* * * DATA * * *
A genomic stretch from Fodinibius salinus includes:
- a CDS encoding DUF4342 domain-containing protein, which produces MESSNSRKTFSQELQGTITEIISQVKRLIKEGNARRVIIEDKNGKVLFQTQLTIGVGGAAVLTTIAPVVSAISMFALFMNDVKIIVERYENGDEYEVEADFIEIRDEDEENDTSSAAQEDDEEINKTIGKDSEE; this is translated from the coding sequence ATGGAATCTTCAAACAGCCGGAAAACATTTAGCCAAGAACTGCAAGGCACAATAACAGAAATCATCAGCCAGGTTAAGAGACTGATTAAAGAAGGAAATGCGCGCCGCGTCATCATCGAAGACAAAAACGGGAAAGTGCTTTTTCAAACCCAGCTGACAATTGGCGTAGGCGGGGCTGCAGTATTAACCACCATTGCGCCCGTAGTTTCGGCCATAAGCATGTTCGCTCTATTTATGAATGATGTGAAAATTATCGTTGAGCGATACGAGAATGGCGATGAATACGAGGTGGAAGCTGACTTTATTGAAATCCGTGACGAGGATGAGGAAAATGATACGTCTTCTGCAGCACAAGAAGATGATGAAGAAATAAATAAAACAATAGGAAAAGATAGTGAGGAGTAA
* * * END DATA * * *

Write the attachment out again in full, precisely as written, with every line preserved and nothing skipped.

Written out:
A genomic stretch from Fodinibius salinus includes:
- a CDS encoding DUF4342 domain-containing protein, which produces MESSNSRKTFSQELQGTITEIISQVKRLIKEGNARRVIIEDKNGKVLFQTQLTIGVGGAAVLTTIAPVVSAISMFALFMNDVKIIVERYENGDEYEVEADFIEIRDEDEENDTSSAAQEDDEEINKTIGKDSEE; this is translated from the coding sequence ATGGAATCTTCAAACAGCCGGAAAACATTTAGCCAAGAACTGCAAGGCACAATAACAGAAATCATCAGCCAGGTTAAGAGACTGATTAAAGAAGGAAATGCGCGCCGCGTCATCATCGAAGACAAAAACGGGAAAGTGCTTTTTCAAACCCAGCTGACAATTGGCGTAGGCGGGGCTGCAGTATTAACCACCATTGCGCCCGTAGTTTCGGCCATAAGCATGTTCGCTCTATTTATGAATGATGTGAAAATTATCGTTGAGCGATACGAGAATGGCGATGAATACGAGGTGGAAGCTGACTTTATTGAAATCCGTGACGAGGATGAGGAAAATGATACGTCTTCTGCAGCACAAGAAGATGATGAAGAAATAAATAAAACAATAGGAAAAGATAGTGAGGAGTAA